Balderdash! – Or is it?

March 10, 2010

This is another article I wrote some time ago.

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Recently my bride and I had the pleasure of playing the Mattel board game called “Balderdash™”. Owning one of the shortest definitions in Webster’s dictionary, balderdash is defined simply as “NONSENSE!”

To play the game, participants take turns selecting a card and a category. The person selecting the card announces the category and reads a word, a phrase, the name of an obscure movie, or the name of an obscure person. The other players immediately write a definition of the word, describe the plot of the movie, or tell what the person did to become famous. (Well, maybe not famous in the truest sense of the word; let’s just say, “known well enough to have his or her name included in the game.”)

The original reader then reads all the other players’ answers as well as the correct answer. Finally, everyone guesses as to what the correct answer might be. Points are awarded based on guessing the correct answer or having others guess that your written answer is the “official” answer. In other words, you can gain points by making up something totally preposterous if you make it sound believable to other people. I liken it to being a grandfather. Maybe that’s why I enjoyed playing the game so much.

I don’t think being a grandfather is required to be good at balderdash, but grandfathers are usually better at it than other people. To be honest, I’ve met very few grandmothers who even participate. Mostly, they’re the ones telling the grandchildren not to listen to that old so-and-so.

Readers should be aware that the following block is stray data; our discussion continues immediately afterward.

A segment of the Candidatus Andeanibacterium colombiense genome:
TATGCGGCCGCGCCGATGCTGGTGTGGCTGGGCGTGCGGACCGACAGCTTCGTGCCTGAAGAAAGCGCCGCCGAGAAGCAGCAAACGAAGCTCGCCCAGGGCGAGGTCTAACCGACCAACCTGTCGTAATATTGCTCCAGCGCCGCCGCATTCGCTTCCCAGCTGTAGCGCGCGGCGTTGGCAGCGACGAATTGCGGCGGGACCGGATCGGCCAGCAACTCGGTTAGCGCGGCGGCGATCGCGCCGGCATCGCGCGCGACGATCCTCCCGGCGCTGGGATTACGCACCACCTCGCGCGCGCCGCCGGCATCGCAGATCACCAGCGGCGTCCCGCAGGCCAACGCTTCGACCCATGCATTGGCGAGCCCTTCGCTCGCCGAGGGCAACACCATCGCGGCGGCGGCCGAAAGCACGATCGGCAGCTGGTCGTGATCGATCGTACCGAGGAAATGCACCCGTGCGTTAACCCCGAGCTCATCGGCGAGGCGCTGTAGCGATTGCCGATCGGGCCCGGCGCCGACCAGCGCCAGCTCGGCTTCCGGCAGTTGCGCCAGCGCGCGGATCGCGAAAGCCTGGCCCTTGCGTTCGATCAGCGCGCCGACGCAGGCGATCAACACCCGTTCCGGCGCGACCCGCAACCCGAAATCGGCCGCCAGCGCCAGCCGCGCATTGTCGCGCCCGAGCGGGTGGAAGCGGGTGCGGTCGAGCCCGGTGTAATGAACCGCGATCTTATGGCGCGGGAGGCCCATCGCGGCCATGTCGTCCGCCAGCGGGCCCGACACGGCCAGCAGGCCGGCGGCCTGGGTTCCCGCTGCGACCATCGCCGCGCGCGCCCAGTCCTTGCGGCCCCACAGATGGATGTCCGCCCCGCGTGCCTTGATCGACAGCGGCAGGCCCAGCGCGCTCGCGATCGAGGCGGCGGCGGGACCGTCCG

Take, for instance, the modern shopping carts designed especially to entertain toddlers while mama does the grocery shopping.

Modern shopping cart - designed especially for children

Whenever I see such things in the presence of my grandchildren I point out that we never had such things when I was a child. “In fact,” I go on, “We didn’t have shopping carts of any kind. We had to ask the person behind the counter to get the items off the tall shelves using a long-handled squeezy thing. Then after ringing up the items on a cash register that had row after row of numbered buttons, we’d pay the cashier, pack up everything in paper bags, and walk home.

Old fashioned shopping "cart" - I had to carry it 3 miles up hill

If we were lucky, we might have a Red-Flyer wagon to help us with our burden, but we didn’t own a car and the trolley didn’t go by our house.”

Now, for some, that’s pure balderdash. For others, I’ve just brought back some great old memories. And that, my friends, is the secret to balderdash. Whatever is said must sound possible.

A few years back I was walking with a friend along the sea wall in Galveston, Texas. As a seagull flew over our heads, we barely managed to avoid being hit by the “bomb” the bird dropped. As we continued our stroll I wondered aloud, “Considering the diet of those birds, one has to wonder what makes their droppings come out pure white?”

My friend proceeded to amaze me with his knowledge of a bird’s digestive tract and the chemical process involved. I was impressed and demonstrated my interest by saying, “Is that right?”